• Private 1st Class Eduardo Santos (center) of the Puerto Rico National Guard's 105th Forward Support Company poses with JGSDF Aikido masters after a demonstration at Asaka's U.S-Japanese Friendship Hall.

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    Private 1st Class Eduardo Santos (center) of the Puerto Rico National Guard's 105th Forward Support Company poses with JGSDF Aikido masters after a demonstration at Asaka's U.S-Japanese Friendship Hall.

  • American service members get a lesson in traditional Japanese dance from soldiers of the Japanese Ground Self Defense Force.

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    American service members get a lesson in traditional Japanese dance from soldiers of the Japanese Ground Self Defense Force.

  • Sergeant 1st Class Rhonda Hart works with JGSDF 1st Lt. Toshyasu Karinuma to create a Japanese Origami crane.

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    Sergeant 1st Class Rhonda Hart works with JGSDF 1st Lt. Toshyasu Karinuma to create a Japanese Origami crane.

  • Staff Sgt. Angel Luciano (right) of Headquarters Company, 8th Theater Sustainment Brigade, gets a lesson in Origami from JGSDF Sgt. 1st Class Kazuku Harashima.

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    Staff Sgt. Angel Luciano (right) of Headquarters Company, 8th Theater Sustainment Brigade, gets a lesson in Origami from JGSDF Sgt. 1st Class Kazuku Harashima.

Story and photos by Sgt. 1st Class Roy Henry
Georgia National Guard
124th MPAD

CAMP ASAKA, JAPAN - Although the work carried out by U.S. forces in getting ready for Yama Sakura 55 has been intense, many have found time to experience the culture of their Japanese hosts.

More than 1,000 Soldiers, Sailors, Airmen and Marines are here participating Nov. 30 to Dec. 14, 2008, in YS55. Many actually started arriving three weeks before the exercise officially kicked off on Dec. 7, and started setting up operations. Yama Sakura is a bilateral U.S. and Japan exercise designed to better the defense of Japan and protect each country's interests in throughout East Asia.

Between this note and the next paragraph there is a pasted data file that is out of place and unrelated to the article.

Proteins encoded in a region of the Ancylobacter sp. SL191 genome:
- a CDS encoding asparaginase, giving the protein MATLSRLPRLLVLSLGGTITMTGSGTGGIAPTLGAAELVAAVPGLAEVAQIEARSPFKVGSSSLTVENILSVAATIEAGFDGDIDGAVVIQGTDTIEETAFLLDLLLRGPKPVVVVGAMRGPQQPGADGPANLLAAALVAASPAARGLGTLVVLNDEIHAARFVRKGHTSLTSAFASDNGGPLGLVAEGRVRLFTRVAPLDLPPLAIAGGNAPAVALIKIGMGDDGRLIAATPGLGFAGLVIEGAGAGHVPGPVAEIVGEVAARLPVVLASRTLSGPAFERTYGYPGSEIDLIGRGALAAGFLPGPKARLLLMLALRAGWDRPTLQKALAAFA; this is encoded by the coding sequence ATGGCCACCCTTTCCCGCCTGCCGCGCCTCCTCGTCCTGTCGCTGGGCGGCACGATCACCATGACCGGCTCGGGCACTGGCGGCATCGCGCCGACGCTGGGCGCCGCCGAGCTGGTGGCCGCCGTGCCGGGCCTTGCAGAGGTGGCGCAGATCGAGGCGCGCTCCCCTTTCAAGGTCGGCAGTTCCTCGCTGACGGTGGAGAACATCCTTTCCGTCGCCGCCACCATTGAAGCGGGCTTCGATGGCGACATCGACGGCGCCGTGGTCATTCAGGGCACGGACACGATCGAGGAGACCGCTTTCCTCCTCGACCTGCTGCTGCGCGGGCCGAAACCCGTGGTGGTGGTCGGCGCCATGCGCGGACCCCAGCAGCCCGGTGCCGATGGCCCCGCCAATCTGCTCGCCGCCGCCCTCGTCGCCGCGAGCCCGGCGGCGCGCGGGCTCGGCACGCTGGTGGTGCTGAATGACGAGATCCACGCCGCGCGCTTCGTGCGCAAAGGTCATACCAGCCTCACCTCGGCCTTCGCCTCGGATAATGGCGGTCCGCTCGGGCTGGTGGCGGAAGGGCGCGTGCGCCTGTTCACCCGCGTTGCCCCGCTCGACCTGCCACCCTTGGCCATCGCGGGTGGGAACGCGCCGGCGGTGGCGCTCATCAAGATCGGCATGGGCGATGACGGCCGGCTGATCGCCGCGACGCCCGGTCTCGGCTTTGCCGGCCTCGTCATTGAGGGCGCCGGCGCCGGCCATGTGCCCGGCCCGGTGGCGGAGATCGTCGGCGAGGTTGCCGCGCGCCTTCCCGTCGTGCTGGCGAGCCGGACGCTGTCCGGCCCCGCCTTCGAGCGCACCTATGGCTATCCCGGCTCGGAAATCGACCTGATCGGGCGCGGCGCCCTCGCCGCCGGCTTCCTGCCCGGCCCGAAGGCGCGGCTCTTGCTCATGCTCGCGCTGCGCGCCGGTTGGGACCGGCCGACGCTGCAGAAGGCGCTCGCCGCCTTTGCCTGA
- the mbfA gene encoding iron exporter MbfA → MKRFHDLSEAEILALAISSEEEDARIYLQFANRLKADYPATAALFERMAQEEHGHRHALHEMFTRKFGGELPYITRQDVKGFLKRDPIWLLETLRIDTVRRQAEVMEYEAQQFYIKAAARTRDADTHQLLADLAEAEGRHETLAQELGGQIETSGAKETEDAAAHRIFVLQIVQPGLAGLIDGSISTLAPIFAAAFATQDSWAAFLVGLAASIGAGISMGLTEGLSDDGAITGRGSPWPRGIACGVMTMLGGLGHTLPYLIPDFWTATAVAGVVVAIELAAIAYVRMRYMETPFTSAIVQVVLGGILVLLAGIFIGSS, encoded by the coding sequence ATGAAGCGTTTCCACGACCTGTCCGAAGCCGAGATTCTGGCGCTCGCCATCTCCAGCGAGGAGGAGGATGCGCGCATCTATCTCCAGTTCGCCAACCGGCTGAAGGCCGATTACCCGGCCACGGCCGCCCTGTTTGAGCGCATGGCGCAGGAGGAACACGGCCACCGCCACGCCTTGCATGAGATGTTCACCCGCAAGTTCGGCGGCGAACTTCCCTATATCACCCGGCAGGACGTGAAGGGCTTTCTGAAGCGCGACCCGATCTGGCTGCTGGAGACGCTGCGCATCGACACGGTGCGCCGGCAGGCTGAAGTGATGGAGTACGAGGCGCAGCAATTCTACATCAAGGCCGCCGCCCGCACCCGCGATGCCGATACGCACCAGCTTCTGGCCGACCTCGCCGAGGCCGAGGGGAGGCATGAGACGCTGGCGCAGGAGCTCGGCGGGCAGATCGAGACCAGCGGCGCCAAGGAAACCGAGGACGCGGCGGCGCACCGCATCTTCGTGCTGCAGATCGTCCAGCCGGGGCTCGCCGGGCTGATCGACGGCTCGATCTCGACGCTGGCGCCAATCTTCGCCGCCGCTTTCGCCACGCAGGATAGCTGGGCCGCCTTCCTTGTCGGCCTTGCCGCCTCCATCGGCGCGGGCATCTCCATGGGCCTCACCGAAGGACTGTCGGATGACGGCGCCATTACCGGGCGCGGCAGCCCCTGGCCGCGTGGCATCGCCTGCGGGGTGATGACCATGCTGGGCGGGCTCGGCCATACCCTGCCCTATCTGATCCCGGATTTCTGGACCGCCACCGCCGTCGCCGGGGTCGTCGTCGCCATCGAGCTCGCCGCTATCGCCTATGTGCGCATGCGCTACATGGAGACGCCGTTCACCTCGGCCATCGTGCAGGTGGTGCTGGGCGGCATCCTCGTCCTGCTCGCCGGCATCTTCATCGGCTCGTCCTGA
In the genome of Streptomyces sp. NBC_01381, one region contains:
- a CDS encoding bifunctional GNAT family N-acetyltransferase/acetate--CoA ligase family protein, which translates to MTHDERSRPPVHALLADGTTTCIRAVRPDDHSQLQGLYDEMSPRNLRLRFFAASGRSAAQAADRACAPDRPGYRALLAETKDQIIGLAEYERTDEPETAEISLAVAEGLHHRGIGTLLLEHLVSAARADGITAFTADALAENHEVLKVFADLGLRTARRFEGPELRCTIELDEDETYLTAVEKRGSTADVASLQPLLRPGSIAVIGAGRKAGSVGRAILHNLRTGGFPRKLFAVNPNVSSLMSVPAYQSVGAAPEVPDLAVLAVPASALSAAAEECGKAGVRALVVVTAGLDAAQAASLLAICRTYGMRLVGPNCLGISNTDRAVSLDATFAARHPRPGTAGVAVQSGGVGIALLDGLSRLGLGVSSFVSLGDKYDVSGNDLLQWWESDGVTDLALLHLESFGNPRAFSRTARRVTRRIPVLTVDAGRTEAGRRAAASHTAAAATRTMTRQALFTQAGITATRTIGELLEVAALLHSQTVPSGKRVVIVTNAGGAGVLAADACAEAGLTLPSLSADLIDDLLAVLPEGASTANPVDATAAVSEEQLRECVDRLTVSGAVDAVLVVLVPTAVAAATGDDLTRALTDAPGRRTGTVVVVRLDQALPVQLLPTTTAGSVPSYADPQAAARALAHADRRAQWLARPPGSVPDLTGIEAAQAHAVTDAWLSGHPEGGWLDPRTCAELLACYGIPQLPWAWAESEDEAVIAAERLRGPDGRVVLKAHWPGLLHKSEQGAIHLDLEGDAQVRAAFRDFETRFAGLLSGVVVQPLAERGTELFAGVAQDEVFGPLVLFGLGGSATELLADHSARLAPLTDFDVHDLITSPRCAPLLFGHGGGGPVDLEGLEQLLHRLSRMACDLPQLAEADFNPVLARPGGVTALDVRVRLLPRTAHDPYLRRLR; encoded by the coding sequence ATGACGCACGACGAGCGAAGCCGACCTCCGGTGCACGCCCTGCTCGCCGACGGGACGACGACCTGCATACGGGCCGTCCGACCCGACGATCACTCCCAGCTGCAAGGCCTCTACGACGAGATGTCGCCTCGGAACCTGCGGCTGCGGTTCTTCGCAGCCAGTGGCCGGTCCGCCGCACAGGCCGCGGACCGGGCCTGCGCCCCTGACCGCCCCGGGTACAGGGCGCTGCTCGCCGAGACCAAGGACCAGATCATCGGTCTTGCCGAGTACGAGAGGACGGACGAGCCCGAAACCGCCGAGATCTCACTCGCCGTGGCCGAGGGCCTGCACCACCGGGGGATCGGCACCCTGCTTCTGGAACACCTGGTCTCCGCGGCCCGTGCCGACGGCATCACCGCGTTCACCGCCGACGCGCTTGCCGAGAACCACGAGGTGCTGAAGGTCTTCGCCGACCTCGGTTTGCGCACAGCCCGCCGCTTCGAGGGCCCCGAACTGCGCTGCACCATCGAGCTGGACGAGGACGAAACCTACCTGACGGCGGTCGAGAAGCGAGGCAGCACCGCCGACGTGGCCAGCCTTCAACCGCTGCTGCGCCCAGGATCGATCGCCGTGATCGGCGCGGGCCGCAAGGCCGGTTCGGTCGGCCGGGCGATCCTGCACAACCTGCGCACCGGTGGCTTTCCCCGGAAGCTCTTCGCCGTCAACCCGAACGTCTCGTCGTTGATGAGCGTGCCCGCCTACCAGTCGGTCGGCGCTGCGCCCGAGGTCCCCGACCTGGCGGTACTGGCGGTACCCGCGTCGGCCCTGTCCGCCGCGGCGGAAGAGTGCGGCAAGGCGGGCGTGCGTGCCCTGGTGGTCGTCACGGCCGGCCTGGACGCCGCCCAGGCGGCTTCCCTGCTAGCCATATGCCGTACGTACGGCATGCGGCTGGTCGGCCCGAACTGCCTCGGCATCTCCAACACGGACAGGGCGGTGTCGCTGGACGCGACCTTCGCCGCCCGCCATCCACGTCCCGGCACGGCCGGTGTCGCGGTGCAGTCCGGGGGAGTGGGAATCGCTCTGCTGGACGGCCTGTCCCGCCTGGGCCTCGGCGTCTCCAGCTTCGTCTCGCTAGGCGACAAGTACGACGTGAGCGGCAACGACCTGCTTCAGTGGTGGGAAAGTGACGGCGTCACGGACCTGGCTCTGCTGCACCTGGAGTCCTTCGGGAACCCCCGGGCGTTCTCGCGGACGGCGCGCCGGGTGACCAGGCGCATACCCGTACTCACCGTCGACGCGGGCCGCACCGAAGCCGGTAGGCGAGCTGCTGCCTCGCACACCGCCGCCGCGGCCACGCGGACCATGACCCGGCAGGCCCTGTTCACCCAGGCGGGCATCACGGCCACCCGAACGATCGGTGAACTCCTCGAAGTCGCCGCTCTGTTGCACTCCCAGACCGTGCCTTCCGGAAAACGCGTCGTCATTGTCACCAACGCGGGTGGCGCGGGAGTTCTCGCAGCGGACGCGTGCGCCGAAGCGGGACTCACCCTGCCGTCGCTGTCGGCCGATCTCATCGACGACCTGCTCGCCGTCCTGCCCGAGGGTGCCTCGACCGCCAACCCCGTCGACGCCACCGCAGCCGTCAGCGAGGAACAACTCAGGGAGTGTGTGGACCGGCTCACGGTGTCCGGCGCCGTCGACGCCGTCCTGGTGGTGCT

Working out of the Japanese Welfare Center here, members of the Japanese Ground Self Defense Force (JGSDF) volunteered to spend time instructing their American counterparts in a variety of traditional oriental art and self-expression.

Some, like Staff Sgt. Angel Luciano, a logistics coordinator with Headquarters Company, 8th Theater Sustainment Brigade based at Fort Shafter, Hawaii, chose to experience the art of calligraphy. Luciano, who hails from San Juan, Puerto Rico, worked with Sgt. 1st Class Kazuku Harahima, a shooting coach at the JGSDF's Physical Training School.

It took a couple of tries, but with Harashima's guidance and patience, he was able to write a few Japanese characters. Luciano said he knows people back at Fort Shafter who practice calligraphy, but for him, it's something completely new. Japanese calligraphy or "Shodo," Harashima said, is the art of "writing beautifully."

"It is a most popular hobby among Japanese adults," she explained. "It's not just penmanship, but the way, or path of writing."

With slow, but sure strokes of his "fude" or brush, Luciano was able to recreate the Japanese characters, known as "kanji," for the word Samurai.

"Who'd a thought I'd be learning it from a people who use it so elegantly as an art form," he said. "Sergeant Harashima's great patience make her a great teacher."

While some put paint brushes to paper, others put them to use decorating traditional Japanese clay pots. Still others, in another room of the Welfare Center, took an interest in learning to don the Kimono and dress in Japanese fashion.

Sergeant 1st Class Rhonda Hart, Administrative NCO for the Secretary General Staff - U.S. Army Pacific at Fort Shafter, sat down with 1st Lt. Toshyasu Karinuma, a JGSDF Eastern Army logistics officer, to learn the art of paper folding or Origami. Broken down, Origami is from "oru" meaning "folding," Karinuma explained, and "kami" meaning paper. Working step-by-step under his direction, Hart's creation, the well-known Japanese crane, took shape.

"I've always wanted to do this," she said, while trying intently to get the folds that make the bird's wings right.

"It certainly takes a lot of practice, but if you end up with something beautiful that you made with your own hands," Hart said, holding her crane delicately between two fingers.

To enhance the cultural experience for their American friends, the Japanese held several shows demonstrating traditional dance and martial arts - such as Kendo, the art of Samurai swordsmanship, and Akido, the art of grappling - and drum playing in the post Friendship Hall.

Others had the once-in-a-lifetime opportunity to experience the delicate intricacies of a traditional Japanese tea ceremony.

And food...oh, the food! Who could come to Japan and not sample the country's delicacies' There's
Traditional barbeque, ramen, curried meat and rice, and nearly any kind of noodle dish one can think of, just to name a few, are available.

Certainly not Sergeants William Russell and Russell Bell, both with the Tennessee National Guard's 230th Sustainment Brigade out of Jackson, Tenn. Russell, a satellite com-munications operator from Jackson, and Bell - a multi-communications specialist from Memphis - have spent many a lunch hour eating at the Japanese restaurants on post.

"This is our first time in Japan, and there's been nothing like experiencing the foods the Japanese eat," Russell said with a wide smile.

"Definitely," Bell chimed in. "I don't know any other place I've ever been that I've enjoyed eating so many different thing."

Page last updated Fri July 22nd, 2011 at 12:16